In Fig. 5.7a, the temperature dependence of the MSD of Li ions is shown. As expected, with decreasing temperature, each time-region becomes longer and longer. At the low-temperature regions, ions are localized for a long time because of the long lifetime of the cage.

(a) Mean squared displacement of Li ions in LiSi0 at 7 temperatures,

Figure 5.7 (a) Mean squared displacement of Li ions in Li2Si03 at 7 temperatures, (b) Corresponding cage decay function measured by the area under the first peak of the self-part of the van Hove function (normalized to 1 at the initial time) for the same temperatures. The function decays by the net jump to the neighbor or further shells. The data of the same temperature are represented by the same color. Adapted with permission from Habasaki, J., Ngai, K. L. (2017), Nearly constant loss (NCL) in lithium metasilicate glass at low temperatures— anisotropic and dynamical caging from molecular dynamics simulations, /. Phys. Chem. C, 121, pp. 13729-13737. Copyright (2017) American Chemical Society.

The cage decay functions are defined as follows:

Here, the summation is taken within a distance rc of the initial cage (less than 1.7 A). The cut-off value corresponds to the first minimum of the self-part of the van Hove function when the clear second peak exists (500-800 K). The area under the curve of the first peak of the self-part of the van Hove function is proportional to the number of particles in cages. In this figure, the area is normalized to 1 at the initial time.

During the NCL region, essentially no ion can jump out of the cage, although in the case of ionically conducting glasses near room temperature, there is still a low probability for jumps.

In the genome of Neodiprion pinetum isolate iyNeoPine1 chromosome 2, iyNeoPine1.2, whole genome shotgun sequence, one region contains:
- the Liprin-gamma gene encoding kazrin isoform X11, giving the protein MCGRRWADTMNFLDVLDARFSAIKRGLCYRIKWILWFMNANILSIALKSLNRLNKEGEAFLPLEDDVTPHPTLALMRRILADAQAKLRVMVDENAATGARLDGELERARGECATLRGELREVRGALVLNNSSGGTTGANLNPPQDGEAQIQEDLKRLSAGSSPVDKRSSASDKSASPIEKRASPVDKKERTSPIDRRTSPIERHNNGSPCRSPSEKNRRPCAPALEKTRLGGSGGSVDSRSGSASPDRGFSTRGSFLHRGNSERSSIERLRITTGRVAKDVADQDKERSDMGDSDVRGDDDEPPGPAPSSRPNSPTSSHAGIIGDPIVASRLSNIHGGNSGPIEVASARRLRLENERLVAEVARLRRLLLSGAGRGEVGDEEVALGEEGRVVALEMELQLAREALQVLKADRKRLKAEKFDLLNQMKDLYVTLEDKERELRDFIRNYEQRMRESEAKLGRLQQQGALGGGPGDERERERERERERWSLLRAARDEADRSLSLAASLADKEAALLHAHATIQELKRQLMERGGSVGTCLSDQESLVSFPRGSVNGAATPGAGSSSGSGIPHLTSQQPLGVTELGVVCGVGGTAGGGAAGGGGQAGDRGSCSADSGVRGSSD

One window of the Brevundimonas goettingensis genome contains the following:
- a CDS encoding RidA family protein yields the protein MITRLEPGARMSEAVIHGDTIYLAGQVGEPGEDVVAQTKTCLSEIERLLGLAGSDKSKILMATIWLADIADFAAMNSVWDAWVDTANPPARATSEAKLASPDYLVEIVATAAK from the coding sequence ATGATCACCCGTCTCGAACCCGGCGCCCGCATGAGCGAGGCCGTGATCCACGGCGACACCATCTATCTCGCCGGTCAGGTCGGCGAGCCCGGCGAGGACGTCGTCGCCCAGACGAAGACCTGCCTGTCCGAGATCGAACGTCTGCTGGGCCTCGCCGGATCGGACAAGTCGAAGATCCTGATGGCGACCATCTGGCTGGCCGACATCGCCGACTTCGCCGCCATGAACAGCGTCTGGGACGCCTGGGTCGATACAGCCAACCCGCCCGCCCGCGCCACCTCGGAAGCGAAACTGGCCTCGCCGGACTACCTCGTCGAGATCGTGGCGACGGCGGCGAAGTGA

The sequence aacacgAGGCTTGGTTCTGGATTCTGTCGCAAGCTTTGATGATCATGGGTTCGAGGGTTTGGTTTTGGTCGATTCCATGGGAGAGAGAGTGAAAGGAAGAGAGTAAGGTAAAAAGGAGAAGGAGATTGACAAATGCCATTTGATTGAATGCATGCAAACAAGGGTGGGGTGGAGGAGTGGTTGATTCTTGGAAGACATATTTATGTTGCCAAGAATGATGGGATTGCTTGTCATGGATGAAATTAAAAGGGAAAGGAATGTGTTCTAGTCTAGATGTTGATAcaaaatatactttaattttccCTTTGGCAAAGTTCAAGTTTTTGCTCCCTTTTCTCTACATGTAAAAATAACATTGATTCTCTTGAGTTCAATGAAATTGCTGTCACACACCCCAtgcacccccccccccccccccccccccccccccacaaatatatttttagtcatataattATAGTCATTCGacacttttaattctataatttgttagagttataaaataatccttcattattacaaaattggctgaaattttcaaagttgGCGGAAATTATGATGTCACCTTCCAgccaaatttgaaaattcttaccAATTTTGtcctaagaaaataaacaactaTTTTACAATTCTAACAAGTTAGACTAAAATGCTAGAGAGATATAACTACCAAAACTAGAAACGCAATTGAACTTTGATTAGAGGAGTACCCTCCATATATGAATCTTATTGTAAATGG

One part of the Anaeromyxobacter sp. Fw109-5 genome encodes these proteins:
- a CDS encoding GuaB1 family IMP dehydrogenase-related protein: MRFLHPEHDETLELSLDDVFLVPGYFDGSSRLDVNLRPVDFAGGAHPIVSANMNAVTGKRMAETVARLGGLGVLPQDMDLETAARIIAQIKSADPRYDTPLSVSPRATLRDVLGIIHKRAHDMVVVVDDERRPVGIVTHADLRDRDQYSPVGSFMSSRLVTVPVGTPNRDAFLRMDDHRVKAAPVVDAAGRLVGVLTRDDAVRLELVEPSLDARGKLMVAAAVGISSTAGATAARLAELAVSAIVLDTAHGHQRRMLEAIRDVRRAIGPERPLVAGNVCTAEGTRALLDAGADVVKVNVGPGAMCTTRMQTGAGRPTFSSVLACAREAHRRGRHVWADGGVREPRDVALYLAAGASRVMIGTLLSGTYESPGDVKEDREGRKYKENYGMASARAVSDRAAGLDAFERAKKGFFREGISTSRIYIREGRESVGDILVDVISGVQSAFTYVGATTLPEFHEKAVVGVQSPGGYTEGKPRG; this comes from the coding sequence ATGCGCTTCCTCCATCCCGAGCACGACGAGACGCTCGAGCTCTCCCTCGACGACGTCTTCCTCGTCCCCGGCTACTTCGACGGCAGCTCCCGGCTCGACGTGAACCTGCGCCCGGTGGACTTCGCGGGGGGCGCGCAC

As shown in Fig. 5.7b, Ncage(t) at each low temperature does do not decay for a long time. At the lowest temperature, the NCL region has covered the entire observation time during the MD runs. It is worth to mention that the structural arrest observed in molecular dynamics often is concerned with the lengthened NCL (the caging region in non-ionic systems) and not necessarily mean the loss of diffusivity.

Therefore, careful treatment and serious consideration of this region found by molecular dynamics (MD) simulations in glassforming materials are essential for a fundamental understanding of the glass transition.

For calculations of transport coefficients such as diffusion coefficient and corresponding DC conductivity, one needs to use the long-time region after tdif, although it is not necessarily easy due to a limited simulation time up to ~ns in many cases. The covered time scale may be restricted by the real-time required to do such simulations.